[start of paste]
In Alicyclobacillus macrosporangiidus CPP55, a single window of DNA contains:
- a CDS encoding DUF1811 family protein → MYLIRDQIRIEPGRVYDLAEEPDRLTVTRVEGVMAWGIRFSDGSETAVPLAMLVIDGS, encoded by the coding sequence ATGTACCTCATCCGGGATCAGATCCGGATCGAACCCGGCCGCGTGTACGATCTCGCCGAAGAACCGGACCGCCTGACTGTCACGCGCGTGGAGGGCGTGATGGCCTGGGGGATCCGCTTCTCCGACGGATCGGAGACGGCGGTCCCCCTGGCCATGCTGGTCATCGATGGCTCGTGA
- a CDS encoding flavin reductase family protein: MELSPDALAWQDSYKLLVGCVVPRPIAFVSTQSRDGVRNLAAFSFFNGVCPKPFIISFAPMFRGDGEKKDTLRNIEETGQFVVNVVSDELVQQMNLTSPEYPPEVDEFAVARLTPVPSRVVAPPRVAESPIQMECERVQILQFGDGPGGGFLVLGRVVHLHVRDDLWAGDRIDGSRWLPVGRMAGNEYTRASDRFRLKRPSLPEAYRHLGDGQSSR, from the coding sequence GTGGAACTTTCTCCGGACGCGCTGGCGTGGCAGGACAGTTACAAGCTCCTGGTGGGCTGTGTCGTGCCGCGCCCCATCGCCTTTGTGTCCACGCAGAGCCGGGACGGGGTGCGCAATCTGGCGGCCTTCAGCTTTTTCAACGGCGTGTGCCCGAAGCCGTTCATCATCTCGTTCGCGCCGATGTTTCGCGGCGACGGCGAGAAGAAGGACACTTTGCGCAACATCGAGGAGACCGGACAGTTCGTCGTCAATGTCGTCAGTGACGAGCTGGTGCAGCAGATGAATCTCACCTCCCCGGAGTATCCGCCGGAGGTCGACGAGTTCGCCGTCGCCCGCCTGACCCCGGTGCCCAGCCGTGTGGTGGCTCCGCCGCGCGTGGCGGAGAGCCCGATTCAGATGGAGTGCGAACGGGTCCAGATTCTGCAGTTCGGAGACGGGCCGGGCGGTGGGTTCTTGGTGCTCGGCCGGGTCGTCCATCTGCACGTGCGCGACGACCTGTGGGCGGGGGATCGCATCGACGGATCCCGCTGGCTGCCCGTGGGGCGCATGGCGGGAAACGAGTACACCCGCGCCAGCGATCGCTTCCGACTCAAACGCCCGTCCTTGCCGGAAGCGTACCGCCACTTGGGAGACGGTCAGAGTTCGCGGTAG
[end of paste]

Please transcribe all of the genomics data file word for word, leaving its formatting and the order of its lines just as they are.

In Alicyclobacillus macrosporangiidus CPP55, a single window of DNA contains:
- a CDS encoding DUF1811 family protein → MYLIRDQIRIEPGRVYDLAEEPDRLTVTRVEGVMAWGIRFSDGSETAVPLAMLVIDGS, encoded by the coding sequence ATGTACCTCATCCGGGATCAGATCCGGATCGAACCCGGCCGCGTGTACGATCTCGCCGAAGAACCGGACCGCCTGACTGTCACGCGCGTGGAGGGCGTGATGGCCTGGGGGATCCGCTTCTCCGACGGATCGGAGACGGCGGTCCCCCTGGCCATGCTGGTCATCGATGGCTCGTGA
- a CDS encoding flavin reductase family protein: MELSPDALAWQDSYKLLVGCVVPRPIAFVSTQSRDGVRNLAAFSFFNGVCPKPFIISFAPMFRGDGEKKDTLRNIEETGQFVVNVVSDELVQQMNLTSPEYPPEVDEFAVARLTPVPSRVVAPPRVAESPIQMECERVQILQFGDGPGGGFLVLGRVVHLHVRDDLWAGDRIDGSRWLPVGRMAGNEYTRASDRFRLKRPSLPEAYRHLGDGQSSR, from the coding sequence GTGGAACTTTCTCCGGACGCGCTGGCGTGGCAGGACAGTTACAAGCTCCTGGTGGGCTGTGTCGTGCCGCGCCCCATCGCCTTTGTGTCCACGCAGAGCCGGGACGGGGTGCGCAATCTGGCGGCCTTCAGCTTTTTCAACGGCGTGTGCCCGAAGCCGTTCATCATCTCGTTCGCGCCGATGTTTCGCGGCGACGGCGAGAAGAAGGACACTTTGCGCAACATCGAGGAGACCGGACAGTTCGTCGTCAATGTCGTCAGTGACGAGCTGGTGCAGCAGATGAATCTCACCTCCCCGGAGTATCCGCCGGAGGTCGACGAGTTCGCCGTCGCCCGCCTGACCCCGGTGCCCAGCCGTGTGGTGGCTCCGCCGCGCGTGGCGGAGAGCCCGATTCAGATGGAGTGCGAACGGGTCCAGATTCTGCAGTTCGGAGACGGGCCGGGCGGTGGGTTCTTGGTGCTCGGCCGGGTCGTCCATCTGCACGTGCGCGACGACCTGTGGGCGGGGGATCGCATCGACGGATCCCGCTGGCTGCCCGTGGGGCGCATGGCGGGAAACGAGTACACCCGCGCCAGCGATCGCTTCCGACTCAAACGCCCGTCCTTGCCGGAAGCGTACCGCCACTTGGGAGACGGTCAGAGTTCGCGGTAG